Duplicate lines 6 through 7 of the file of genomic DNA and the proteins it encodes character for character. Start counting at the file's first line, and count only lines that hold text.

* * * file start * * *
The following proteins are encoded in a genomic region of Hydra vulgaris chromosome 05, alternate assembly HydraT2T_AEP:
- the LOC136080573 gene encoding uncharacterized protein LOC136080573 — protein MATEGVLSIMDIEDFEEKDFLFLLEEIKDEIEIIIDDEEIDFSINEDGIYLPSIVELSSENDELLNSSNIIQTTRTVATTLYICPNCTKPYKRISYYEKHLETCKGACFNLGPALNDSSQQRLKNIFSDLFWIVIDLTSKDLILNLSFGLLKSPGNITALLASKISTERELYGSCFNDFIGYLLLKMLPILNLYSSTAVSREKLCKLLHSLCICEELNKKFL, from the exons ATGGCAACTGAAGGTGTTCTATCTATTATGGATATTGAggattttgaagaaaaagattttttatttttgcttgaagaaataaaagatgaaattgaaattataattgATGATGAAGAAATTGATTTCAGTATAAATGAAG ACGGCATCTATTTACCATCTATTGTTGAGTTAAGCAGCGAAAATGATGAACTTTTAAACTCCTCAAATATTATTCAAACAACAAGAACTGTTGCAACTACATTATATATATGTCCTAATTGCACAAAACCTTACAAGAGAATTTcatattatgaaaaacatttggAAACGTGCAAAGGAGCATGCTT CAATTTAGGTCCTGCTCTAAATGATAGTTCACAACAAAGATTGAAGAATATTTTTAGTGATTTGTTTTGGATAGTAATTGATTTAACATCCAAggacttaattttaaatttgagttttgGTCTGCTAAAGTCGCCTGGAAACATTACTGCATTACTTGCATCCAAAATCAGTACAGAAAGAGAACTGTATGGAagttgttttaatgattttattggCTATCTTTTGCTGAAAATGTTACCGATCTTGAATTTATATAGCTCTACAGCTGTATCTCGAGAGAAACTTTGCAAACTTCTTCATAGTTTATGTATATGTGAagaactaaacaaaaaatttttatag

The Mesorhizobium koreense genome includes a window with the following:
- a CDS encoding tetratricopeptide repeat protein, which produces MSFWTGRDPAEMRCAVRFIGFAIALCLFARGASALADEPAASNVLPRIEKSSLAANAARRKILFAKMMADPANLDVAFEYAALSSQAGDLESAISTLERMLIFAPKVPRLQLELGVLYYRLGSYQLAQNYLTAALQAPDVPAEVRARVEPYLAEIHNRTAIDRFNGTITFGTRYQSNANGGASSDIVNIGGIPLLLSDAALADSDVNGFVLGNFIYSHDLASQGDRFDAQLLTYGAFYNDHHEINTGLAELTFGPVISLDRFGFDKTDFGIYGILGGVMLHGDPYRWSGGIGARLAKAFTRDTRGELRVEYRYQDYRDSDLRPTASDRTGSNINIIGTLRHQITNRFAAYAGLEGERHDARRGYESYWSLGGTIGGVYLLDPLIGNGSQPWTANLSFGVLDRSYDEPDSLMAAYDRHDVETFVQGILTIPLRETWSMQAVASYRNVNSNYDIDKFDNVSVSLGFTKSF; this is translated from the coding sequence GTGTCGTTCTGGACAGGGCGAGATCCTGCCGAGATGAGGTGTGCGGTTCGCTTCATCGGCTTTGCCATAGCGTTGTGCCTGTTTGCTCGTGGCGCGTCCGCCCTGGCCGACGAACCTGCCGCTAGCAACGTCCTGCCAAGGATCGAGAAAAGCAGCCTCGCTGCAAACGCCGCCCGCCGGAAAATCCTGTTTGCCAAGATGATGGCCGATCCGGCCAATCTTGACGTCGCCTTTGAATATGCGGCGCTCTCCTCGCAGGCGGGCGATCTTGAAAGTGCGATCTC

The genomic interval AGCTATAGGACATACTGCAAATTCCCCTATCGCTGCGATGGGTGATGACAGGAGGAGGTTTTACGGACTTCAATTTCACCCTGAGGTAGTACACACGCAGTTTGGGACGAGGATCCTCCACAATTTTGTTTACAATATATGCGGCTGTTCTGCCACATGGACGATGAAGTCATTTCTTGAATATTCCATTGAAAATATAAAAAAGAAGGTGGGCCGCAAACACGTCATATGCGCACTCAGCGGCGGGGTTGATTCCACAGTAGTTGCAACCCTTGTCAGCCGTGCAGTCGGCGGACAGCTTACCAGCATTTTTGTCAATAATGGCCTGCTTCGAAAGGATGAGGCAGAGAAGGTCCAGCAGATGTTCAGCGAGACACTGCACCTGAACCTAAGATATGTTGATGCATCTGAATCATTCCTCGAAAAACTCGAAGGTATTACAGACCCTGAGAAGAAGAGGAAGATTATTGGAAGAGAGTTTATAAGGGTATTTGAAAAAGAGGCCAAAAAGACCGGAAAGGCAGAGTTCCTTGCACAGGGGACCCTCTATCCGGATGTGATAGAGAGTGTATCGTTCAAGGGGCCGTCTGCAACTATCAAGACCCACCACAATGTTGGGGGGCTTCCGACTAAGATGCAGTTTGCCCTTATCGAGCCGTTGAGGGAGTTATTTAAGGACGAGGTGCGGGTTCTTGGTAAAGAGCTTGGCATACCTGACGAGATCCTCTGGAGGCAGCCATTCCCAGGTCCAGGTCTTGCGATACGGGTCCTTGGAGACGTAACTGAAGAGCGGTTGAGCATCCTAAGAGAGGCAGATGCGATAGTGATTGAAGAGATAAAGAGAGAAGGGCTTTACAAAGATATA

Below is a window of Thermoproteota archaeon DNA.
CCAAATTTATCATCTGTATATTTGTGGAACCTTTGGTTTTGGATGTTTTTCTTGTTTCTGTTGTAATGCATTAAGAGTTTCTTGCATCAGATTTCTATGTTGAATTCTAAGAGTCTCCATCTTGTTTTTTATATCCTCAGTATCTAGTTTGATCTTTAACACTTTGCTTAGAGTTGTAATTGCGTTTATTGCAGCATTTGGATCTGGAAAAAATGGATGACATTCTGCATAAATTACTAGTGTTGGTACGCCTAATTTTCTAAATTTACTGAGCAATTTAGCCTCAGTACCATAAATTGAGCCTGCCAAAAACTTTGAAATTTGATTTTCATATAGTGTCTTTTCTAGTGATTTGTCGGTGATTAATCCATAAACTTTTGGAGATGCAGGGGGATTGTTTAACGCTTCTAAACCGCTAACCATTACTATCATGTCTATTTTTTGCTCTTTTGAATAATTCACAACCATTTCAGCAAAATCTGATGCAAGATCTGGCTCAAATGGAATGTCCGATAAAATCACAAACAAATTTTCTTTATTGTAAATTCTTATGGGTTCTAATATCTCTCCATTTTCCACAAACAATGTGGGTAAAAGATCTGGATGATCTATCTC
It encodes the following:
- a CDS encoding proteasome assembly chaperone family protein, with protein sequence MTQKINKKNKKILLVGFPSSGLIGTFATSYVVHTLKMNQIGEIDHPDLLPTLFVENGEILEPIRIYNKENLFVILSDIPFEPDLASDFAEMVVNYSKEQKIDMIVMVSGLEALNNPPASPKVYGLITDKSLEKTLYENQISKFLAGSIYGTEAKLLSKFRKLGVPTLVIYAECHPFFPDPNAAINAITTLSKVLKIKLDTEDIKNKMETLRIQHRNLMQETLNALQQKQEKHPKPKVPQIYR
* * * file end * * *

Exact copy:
Below is a window of Thermoproteota archaeon DNA.
CCAAATTTATCATCTGTATATTTGTGGAACCTTTGGTTTTGGATGTTTTTCTTGTTTCTGTTGTAATGCATTAAGAGTTTCTTGCATCAGATTTCTATGTTGAATTCTAAGAGTCTCCATCTTGTTTTTTATATCCTCAGTATCTAGTTTGATCTTTAACACTTTGCTTAGAGTTGTAATTGCGTTTATTGCAGCATTTGGATCTGGAAAAAATGGATGACATTCTGCATAAATTACTAGTGTTGGTACGCCTAATTTTCTAAATTTACTGAGCAATTTAGCCTCAGTACCATAAATTGAGCCTGCCAAAAACTTTGAAATTTGATTTTCATATAGTGTCTTTTCTAGTGATTTGTCGGTGATTAATCCATAAACTTTTGGAGATGCAGGGGGATTGTTTAACGCTTCTAAACCGCTAACCATTACTATCATGTCTATTTTTTGCTCTTTTGAATAATTCACAACCATTTCAGCAAAATCTGATGCAAGATCTGGCTCAAATGGAATGTCCGATAAAATCACAAACAAATTTTCTTTATTGTAAATTCTTATGGGTTCTAATATCTCTCCATTTTCCACAAACAATGTGGGTAAAAGATCTGGATGATCTATCTC